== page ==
Q: How should I go about finding legal services for my business?
A: To find the best legal help, consider your company's needs. Do you need a lawyer to establish your company? If you are already established, are you seeking legal advice to avoid problems? Such advance planning could include trademark registration, contract negotiation or employment agreements, as a few examples. Or do you have an immediate legal problem, such as a lawsuit or regulatory action?
Having a trusted "go-to" lawyer helps businesses advance with confidence. Many small businesses find an attorney to handle basic issues and ongoing planning on an as-needed basis. If a special need arises, the same attorney might also handle that issue, or refer the company to a specialized firm. Your business counsel would refer you to a patent attorney to register or defend your company's inventions, for instance, or might bring in a litigator to deal with a lawsuit.
To find the right fit for your business, ask around. Who does the local business community trust? If you have friends who sought representation for a business issue, who do they recommend? Was the work worth the cost? Also check peer and client ratings. Martindale.com, Avvo.com and Lawyers.com are sites that include peer or client reviews. Be aware that most sites allow firms to pay for prominent placement, so focus on reviews rather than on profile position.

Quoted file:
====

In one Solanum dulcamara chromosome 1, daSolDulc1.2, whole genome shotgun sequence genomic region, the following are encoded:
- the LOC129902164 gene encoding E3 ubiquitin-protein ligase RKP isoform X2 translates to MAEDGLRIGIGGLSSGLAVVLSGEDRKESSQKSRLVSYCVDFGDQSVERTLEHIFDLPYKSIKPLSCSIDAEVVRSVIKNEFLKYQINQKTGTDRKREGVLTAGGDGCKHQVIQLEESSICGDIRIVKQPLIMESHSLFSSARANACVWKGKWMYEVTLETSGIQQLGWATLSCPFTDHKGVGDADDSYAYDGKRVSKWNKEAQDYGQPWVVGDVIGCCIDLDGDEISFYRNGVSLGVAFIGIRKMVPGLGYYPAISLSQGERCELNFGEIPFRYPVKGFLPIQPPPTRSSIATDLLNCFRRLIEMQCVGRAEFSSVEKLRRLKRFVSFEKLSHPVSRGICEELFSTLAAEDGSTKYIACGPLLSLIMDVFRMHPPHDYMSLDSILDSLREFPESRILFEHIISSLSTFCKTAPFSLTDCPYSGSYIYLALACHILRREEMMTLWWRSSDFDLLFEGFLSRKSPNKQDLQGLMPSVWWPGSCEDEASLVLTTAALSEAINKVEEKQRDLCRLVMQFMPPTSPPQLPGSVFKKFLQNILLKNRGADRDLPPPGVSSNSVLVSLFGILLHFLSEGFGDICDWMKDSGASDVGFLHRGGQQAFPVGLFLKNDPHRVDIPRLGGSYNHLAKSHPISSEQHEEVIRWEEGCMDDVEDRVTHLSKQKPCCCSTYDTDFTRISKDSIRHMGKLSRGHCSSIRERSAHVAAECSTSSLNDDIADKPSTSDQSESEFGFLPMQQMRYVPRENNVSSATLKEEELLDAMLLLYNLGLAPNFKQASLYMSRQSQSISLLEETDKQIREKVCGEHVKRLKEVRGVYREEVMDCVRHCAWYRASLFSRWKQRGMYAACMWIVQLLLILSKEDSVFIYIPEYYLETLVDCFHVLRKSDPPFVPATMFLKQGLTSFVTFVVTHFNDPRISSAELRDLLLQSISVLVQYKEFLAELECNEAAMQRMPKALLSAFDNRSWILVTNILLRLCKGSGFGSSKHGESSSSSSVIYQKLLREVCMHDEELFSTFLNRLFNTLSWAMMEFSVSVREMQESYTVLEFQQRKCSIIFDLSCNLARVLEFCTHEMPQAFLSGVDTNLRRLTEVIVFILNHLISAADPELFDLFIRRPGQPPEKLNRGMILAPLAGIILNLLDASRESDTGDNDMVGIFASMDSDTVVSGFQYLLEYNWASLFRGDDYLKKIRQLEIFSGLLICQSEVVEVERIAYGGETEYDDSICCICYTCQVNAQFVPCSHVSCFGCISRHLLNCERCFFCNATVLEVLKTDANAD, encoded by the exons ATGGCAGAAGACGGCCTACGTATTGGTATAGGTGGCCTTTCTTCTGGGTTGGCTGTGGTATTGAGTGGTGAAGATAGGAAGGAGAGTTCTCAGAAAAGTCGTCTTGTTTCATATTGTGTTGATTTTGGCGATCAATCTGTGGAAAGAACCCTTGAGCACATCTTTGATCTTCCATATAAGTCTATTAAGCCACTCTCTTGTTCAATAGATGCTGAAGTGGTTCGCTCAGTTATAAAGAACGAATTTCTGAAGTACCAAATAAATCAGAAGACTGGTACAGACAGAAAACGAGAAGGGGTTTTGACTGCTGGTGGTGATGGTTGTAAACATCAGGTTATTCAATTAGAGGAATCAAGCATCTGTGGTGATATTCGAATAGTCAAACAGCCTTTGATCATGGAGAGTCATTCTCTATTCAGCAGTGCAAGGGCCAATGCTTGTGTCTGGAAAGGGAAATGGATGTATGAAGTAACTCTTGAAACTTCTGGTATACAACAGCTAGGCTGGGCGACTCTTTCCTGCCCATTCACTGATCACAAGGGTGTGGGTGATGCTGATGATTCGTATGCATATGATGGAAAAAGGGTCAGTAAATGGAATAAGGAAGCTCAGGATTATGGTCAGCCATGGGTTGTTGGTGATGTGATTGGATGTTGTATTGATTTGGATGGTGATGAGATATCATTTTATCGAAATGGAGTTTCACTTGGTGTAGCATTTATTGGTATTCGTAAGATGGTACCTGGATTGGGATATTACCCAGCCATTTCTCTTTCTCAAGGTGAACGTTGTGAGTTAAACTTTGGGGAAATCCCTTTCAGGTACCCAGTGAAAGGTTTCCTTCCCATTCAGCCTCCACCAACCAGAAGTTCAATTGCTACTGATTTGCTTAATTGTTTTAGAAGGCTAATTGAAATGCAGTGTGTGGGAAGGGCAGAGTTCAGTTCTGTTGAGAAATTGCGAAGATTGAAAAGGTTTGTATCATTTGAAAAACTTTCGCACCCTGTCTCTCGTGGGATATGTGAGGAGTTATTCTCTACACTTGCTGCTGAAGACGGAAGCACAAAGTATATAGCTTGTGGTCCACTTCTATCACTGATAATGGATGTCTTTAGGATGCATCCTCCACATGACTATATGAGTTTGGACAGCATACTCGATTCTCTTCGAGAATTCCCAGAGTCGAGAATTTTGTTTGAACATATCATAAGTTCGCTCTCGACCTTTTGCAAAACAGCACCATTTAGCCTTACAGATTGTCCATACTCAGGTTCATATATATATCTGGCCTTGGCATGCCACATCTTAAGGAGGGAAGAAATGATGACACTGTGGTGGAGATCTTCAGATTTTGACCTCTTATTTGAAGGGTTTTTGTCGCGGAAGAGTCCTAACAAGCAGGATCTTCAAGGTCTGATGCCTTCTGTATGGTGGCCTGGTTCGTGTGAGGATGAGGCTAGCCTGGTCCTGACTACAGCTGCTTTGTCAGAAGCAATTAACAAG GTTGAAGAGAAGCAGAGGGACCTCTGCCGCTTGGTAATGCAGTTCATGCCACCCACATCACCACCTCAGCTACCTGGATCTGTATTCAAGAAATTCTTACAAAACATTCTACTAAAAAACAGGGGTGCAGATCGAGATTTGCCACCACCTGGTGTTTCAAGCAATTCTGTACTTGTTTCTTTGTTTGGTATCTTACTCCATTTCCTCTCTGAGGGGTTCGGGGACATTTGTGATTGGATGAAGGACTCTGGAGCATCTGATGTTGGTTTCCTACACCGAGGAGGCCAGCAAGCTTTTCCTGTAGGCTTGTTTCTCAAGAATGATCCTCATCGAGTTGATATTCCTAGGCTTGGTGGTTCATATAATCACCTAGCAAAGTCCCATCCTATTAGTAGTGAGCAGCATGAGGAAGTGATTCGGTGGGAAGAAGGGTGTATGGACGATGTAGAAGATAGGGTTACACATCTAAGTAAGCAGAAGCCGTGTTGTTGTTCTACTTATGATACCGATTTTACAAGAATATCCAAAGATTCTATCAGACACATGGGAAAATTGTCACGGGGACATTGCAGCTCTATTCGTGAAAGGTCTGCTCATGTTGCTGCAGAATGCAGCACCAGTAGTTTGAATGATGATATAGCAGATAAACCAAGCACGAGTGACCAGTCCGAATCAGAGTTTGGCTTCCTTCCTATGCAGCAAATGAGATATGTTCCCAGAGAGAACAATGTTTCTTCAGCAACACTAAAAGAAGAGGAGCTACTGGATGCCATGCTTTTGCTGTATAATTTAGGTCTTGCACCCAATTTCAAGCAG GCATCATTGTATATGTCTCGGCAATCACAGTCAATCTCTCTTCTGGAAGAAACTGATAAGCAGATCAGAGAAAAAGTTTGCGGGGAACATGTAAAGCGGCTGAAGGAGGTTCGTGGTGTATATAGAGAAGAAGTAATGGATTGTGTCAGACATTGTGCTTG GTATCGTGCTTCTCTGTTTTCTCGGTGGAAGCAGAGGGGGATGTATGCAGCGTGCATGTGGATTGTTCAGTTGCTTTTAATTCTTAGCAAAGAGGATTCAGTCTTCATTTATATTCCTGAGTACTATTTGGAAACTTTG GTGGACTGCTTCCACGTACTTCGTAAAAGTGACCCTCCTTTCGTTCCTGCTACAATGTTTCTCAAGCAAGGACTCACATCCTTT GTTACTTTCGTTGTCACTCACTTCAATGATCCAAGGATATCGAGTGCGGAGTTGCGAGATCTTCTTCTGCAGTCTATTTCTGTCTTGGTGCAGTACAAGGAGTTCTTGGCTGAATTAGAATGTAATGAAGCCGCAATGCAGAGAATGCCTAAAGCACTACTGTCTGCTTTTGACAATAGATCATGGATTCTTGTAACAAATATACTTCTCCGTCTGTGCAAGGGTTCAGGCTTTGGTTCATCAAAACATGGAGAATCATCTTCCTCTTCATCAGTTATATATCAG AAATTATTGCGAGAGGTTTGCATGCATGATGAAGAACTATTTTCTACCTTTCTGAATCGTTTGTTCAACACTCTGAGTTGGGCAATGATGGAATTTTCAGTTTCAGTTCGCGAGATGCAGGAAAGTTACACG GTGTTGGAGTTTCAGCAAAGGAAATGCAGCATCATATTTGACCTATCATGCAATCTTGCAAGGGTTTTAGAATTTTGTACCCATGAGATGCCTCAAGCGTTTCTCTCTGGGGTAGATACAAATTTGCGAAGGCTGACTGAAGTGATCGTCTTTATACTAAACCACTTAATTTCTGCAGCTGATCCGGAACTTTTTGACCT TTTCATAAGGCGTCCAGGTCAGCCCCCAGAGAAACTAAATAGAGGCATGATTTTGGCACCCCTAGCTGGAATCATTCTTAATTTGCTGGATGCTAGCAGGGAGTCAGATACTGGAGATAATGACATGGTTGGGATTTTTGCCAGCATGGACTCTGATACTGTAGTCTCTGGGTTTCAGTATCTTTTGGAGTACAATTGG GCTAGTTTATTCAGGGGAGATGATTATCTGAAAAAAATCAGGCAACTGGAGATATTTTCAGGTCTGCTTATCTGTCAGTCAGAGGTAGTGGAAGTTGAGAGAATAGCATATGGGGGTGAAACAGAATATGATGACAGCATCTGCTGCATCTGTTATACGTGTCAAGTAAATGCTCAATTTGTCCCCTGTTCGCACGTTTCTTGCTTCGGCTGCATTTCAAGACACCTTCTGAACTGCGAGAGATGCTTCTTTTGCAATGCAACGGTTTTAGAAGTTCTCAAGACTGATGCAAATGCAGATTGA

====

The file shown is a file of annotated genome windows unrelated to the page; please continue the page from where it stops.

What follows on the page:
Once you have a short list, ask for a free consultation. This conversation should help you determine which attorney fits your business and needs, whether long term or immediate. Do not hesitate to ask about billing. You may find that infrequent hourly or per-project billing works well for you, or you might pay a regular fee (a retainer) to cover anything that comes up in a given month or year. Determine what is affordable and appropriate given your needs.
Prepaid legal services provide another way to manage costs. Clients make regular payments in exchange for legal help when needed. When considering a prepaid plan, weigh the ongoing cost against the service's obligations. Do the services fit with your likely needs, and are there any limits? Consider whether you will be able to select who represents you if a legal problem arises.
Stacey Supina is on faculty in the ethics and business law department at the University of St. Thomas Opus College of Business.